This season was lost long ago, and even playing for pride seems unattainable. At this point, many Pistons – several of whom would probably like to join different team next year – are playing for the offseason.
Tonight would have been more enjoyable if Austin Daye’s buzzer-beating 3-point attempt from the corner – which came two seconds after he hit a 3-pointer to bring the Pistons within one – rattled in instead of out. Tonight would have been more enjoyable if the Pistons snapped their road losing streak at 10 instead of extending it to 11, tied for the 12th-longest road losing streak in franchise history. Tonight would have been more enjoyable if Detroit, which showed plenty of hustle and energy, was rewarded with a win instead of a 107-105 loss to the Wizards.
But none of those outcomes would change the likelihood any current Pistons remaining on the roster when the team next competes for a championship. Hopefully, a couple players learned lessons tonight that will help them fit that profile.
If Monroe didn’t understand what he’s capable of, he should know now. If Stuckey didn’t understand what rock bottom is, he should know now.
Monroe had a career game with 22 points, 14 rebounds, four assists, four steals (tied for a career high) and a block in 43 minutes. Detroit will never be able to count on this much production from Monroe on a regular basis, but Monroe can play this way every game – crashing the glass, defending adequately and working out of the high post.
Stuckey didn’t play for the second straight contest after refusing to enter the Bulls game. The Pistons have already backed themselves into a corner with him. This summer, their two most likely options will be overpaying him or losing a talented, young player for nothing. Tonight, he could’ve helped defend John Wall (26 points, 12 assists, six rebounds, four steals and two blocks). But benching him again and hoping he emerges on the other side a more humble player, a better teammate and a harder worker was probably Detroit’s best bet.
The Pistons have put both players on very different paths, but the end game is the same for both: hoping Monroe and Stuckey learned something tonight.
When tonight’s game ended, the scoreboard showed Detroit’s 51st loss of the season. But we won’t know the more meaningful result until much later.
Greg Monroe’s free-throw shooting improves, not quite enough for a win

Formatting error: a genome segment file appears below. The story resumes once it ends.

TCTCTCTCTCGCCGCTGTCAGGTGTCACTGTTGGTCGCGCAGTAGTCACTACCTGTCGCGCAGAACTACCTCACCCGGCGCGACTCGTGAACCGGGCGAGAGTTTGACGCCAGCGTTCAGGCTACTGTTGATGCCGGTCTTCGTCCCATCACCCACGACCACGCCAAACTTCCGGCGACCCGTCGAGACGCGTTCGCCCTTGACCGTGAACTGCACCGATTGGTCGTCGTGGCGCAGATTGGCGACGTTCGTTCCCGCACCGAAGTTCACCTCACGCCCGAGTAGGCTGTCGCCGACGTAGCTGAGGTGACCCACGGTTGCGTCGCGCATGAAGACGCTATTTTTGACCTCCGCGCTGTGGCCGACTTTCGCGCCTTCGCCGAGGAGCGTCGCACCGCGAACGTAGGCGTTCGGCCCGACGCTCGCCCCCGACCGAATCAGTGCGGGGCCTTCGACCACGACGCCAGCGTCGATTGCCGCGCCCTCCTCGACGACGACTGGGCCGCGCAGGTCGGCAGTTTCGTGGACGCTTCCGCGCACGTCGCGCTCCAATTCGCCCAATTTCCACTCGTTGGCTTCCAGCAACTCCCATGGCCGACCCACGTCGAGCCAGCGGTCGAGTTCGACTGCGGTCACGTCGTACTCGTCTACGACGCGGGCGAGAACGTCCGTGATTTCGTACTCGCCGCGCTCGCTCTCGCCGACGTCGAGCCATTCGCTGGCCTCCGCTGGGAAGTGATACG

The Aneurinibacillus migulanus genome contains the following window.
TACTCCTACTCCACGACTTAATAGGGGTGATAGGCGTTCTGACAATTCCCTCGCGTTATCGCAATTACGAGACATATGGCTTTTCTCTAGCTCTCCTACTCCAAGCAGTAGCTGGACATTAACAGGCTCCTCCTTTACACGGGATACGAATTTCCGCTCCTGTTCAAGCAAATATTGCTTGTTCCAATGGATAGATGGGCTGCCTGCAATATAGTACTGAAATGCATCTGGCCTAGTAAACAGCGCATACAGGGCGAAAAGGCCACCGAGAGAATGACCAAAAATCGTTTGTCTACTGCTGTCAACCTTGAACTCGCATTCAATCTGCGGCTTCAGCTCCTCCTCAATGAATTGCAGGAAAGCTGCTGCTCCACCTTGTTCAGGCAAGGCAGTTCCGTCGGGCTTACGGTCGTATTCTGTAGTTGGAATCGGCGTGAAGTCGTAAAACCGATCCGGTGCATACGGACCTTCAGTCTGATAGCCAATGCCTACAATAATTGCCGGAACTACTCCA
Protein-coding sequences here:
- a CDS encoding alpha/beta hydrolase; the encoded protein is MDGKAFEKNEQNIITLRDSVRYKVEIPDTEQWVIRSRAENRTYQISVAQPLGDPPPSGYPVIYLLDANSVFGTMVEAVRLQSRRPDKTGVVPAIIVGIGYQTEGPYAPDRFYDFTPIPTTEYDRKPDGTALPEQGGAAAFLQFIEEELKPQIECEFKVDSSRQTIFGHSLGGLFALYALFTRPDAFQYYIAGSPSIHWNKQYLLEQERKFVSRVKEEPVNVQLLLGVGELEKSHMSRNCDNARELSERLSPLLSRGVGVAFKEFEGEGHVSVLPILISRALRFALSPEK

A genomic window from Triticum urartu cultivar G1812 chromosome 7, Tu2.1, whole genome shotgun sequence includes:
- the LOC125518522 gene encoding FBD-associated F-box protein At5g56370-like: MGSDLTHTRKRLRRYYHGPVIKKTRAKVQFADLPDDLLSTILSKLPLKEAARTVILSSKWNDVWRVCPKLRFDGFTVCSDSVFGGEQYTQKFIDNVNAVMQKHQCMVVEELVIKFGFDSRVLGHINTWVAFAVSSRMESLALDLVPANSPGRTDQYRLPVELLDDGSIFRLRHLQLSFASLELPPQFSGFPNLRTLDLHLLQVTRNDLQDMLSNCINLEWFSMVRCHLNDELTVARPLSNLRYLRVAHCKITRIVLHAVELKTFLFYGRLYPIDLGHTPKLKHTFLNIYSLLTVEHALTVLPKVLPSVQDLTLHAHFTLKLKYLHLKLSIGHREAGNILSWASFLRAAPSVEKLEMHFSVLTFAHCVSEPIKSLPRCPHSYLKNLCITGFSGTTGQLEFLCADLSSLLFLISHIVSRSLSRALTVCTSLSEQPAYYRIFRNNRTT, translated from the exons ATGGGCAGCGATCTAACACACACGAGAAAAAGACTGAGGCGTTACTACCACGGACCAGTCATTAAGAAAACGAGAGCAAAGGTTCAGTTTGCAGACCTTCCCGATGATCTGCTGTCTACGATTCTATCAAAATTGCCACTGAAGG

Greg Monroe’s key numbers – 22 points, 14 rebounds, four assists, four steals and a block – were impressive, but not unprecedented individually. He had matched each of those marks before, just never in the same game.
But his 8-of-10 free-throw shooting tonight was unprecedented. Monroe had previously never made more than six free throws in a game (shooting 6-of-8 once and 6-of-9 once), and in his best perfect-from-the-stripe performance, he shot 4-of-4.
Monroe’s free-throw percentage has steadily risen this season, and now, it’s above 60 for the first time:
Monroe actually made his first eight free throws tonight before missing two with 10 seconds left and the Pistons down two. If you want a silver lining to the misses, they gave Monroe another chance to show why he’s the most likable player on the team. After the game, he tweeted:
"coach kuester takes tayshaun prince out of the game, prince asks kuester a question, and kuester ignores him"
For all we know, Prince asked Kuester, “Why are you so stupid?” But if Prince asked a legitimate question and Kuester ignored him, that’s not right.
I wouldn’t jumped to any conclusions, but it’s worth monitoring whether this anecdote repeats itself.
Solid effort by Chris Wilcox
Chris Wilcox (10 points, nine rebounds and two assists) played well tonight. He’s earning himself more money this summer (or whenever the lockout ends).
I wonder whether his strong second half makes the Pistons more likely to re-sign him or whether he’s playing himself out of Detroit’s budget.
Solid, quiet effort by Austin Daye
Before his late 3-pointer and last-second near-miss, Austin Daye had a pretty quiet game. Daye finished with 14 points and six rebounds in 25 minutes.
I think it says a lot about his progress that he can play that well without drawing a ton of attention to himself. Good games are becoming more routine from him, and that’s fitting of a starter.
Brick City Hamilton
Richard Hamilton must have picked up some of the bad-shooting karma in Houston, where he watched his alma mater, Connecticut, win Monday’s NCAA national championship game. He shot just 1-of-11 tonight.
Hamilton, who also had three turnovers, forced his shot a bit. But he also missed a lot of looks he usually makes.
He’s played very well lately, and I hope tonight’s performance is just a blip on the radar.
Ben Wallace shakes off rust
Ben Wallace played for the first time since March 30, and it showed. He had two rebounds, a block and a steal in eight minutes, which is fine.
But he also picked up three fouls in that short span. Wallace’s specialty is defending without fouling, so when he left the court shaking his head after that third foul, I couldn’t help but think the answer to the headline of my earlier on Wallace is yes.
Wallace didn’t play in the second half, but after the game, he showed more leadership than I’ve seen anyone provide on the team this year. Via Mobley:
"monroe almost snuck out w/out talking, before 1 writer caught him. ben wallace joked: "dont act like you dont see them greg, thats wrong""
Ben Gordon injures knee